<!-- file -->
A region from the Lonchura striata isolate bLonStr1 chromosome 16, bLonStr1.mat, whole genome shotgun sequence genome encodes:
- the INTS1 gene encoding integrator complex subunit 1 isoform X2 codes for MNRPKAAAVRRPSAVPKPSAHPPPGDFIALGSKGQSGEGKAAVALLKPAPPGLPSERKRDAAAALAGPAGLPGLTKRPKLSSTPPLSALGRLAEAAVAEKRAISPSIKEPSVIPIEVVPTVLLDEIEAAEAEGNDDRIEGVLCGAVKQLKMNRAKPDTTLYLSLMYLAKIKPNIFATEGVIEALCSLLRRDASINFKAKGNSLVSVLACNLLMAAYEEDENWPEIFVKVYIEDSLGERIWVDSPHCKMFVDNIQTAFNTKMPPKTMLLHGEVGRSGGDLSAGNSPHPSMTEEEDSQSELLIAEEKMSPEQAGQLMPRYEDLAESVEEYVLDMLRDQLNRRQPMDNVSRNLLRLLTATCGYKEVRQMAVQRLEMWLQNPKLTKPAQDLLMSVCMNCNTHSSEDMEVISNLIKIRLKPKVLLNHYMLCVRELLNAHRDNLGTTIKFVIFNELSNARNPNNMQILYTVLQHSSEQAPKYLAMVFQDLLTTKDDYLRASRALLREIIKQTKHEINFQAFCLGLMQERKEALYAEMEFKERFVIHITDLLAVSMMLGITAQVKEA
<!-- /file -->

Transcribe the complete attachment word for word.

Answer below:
A region from the Lonchura striata isolate bLonStr1 chromosome 16, bLonStr1.mat, whole genome shotgun sequence genome encodes:
- the INTS1 gene encoding integrator complex subunit 1 isoform X2 codes for MNRPKAAAVRRPSAVPKPSAHPPPGDFIALGSKGQSGEGKAAVALLKPAPPGLPSERKRDAAAALAGPAGLPGLTKRPKLSSTPPLSALGRLAEAAVAEKRAISPSIKEPSVIPIEVVPTVLLDEIEAAEAEGNDDRIEGVLCGAVKQLKMNRAKPDTTLYLSLMYLAKIKPNIFATEGVIEALCSLLRRDASINFKAKGNSLVSVLACNLLMAAYEEDENWPEIFVKVYIEDSLGERIWVDSPHCKMFVDNIQTAFNTKMPPKTMLLHGEVGRSGGDLSAGNSPHPSMTEEEDSQSELLIAEEKMSPEQAGQLMPRYEDLAESVEEYVLDMLRDQLNRRQPMDNVSRNLLRLLTATCGYKEVRQMAVQRLEMWLQNPKLTKPAQDLLMSVCMNCNTHSSEDMEVISNLIKIRLKPKVLLNHYMLCVRELLNAHRDNLGTTIKFVIFNELSNARNPNNMQILYTVLQHSSEQAPKYLAMVFQDLLTTKDDYLRASRALLREIIKQTKHEINFQAFCLGLMQERKEALYAEMEFKERFVIHITDLLAVSMMLGITAQVKEA